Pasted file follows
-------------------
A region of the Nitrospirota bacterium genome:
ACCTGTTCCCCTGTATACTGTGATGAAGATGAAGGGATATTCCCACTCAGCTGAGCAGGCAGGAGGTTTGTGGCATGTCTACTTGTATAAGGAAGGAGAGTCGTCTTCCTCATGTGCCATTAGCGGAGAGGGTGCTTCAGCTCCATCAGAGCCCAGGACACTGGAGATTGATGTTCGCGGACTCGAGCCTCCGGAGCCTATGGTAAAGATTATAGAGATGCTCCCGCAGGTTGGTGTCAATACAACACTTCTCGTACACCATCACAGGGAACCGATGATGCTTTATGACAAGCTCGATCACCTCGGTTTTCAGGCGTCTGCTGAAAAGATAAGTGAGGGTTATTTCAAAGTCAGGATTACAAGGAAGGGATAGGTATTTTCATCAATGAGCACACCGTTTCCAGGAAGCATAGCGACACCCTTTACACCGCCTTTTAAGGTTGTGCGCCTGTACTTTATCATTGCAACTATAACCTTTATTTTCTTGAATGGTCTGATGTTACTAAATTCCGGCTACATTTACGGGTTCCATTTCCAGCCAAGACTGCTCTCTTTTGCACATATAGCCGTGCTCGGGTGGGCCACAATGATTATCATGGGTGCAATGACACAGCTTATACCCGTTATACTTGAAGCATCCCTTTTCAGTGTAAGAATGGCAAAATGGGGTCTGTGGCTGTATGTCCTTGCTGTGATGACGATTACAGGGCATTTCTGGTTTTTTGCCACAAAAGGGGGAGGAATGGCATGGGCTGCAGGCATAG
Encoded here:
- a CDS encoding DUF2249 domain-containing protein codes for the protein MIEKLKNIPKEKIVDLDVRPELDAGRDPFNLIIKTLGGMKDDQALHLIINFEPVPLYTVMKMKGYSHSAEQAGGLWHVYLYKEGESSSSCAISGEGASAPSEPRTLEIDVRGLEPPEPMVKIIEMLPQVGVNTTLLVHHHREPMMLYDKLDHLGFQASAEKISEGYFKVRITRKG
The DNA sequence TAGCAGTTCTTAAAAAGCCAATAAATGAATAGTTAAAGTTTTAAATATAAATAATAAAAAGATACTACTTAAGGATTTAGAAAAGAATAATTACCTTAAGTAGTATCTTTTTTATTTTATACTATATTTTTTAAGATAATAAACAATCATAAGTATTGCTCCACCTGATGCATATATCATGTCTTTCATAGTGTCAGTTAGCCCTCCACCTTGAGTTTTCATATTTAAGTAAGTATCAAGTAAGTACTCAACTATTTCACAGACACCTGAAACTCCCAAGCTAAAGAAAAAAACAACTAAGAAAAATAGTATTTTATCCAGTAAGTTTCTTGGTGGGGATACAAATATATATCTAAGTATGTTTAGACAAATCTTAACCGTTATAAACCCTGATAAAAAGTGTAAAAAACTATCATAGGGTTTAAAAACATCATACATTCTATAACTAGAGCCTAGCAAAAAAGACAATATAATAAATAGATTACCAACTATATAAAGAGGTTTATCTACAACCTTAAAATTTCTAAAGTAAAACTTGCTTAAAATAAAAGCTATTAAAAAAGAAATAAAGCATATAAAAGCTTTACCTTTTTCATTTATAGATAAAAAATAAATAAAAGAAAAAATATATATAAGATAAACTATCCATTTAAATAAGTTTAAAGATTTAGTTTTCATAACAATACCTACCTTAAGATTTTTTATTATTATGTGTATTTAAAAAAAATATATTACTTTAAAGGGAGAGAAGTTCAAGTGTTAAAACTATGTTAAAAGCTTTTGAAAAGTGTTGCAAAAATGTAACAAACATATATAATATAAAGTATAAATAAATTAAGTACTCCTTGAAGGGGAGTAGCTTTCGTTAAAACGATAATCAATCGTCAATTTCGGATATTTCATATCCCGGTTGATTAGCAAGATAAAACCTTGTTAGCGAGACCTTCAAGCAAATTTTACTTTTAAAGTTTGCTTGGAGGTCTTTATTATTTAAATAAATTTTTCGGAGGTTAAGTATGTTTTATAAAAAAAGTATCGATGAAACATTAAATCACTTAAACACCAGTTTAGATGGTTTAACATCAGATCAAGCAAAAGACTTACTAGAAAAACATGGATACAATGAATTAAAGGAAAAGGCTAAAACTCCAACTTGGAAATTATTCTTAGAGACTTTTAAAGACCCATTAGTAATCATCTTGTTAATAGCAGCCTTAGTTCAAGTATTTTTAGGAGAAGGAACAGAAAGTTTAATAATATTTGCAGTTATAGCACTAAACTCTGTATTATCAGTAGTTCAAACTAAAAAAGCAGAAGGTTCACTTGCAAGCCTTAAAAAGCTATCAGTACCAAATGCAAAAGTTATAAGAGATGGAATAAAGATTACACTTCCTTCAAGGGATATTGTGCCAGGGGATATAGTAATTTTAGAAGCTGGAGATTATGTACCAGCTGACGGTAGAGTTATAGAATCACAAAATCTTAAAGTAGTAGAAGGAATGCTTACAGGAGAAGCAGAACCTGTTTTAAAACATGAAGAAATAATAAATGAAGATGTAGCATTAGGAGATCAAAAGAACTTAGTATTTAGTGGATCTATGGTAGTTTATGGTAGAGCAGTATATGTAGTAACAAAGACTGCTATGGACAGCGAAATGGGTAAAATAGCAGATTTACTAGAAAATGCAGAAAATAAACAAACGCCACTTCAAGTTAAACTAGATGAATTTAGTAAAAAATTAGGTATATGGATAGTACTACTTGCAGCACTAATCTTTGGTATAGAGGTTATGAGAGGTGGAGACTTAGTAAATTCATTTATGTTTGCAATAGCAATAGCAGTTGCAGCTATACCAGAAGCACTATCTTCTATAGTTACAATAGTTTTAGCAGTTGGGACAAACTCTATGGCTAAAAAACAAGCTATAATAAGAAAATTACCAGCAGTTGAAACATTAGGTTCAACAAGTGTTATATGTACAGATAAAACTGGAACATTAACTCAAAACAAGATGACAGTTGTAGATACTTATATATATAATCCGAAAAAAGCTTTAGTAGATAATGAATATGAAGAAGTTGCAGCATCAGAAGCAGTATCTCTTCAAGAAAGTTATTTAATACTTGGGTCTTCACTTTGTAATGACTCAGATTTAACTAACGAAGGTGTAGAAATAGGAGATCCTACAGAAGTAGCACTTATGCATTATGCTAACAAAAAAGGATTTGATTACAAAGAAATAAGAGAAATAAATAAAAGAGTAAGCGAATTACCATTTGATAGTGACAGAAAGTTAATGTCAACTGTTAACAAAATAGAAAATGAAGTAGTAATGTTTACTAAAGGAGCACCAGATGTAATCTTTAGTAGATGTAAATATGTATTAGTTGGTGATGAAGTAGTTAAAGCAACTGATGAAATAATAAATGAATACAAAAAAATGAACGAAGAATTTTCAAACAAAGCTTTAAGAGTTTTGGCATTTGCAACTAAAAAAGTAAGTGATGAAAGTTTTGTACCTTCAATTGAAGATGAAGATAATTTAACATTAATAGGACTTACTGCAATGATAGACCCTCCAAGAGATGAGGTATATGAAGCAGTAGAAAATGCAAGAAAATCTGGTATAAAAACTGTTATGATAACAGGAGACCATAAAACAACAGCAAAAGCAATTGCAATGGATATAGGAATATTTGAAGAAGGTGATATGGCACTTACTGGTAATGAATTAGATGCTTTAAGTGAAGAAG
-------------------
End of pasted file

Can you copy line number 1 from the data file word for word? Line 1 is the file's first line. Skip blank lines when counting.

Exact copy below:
A region of the Nitrospirota bacterium genome: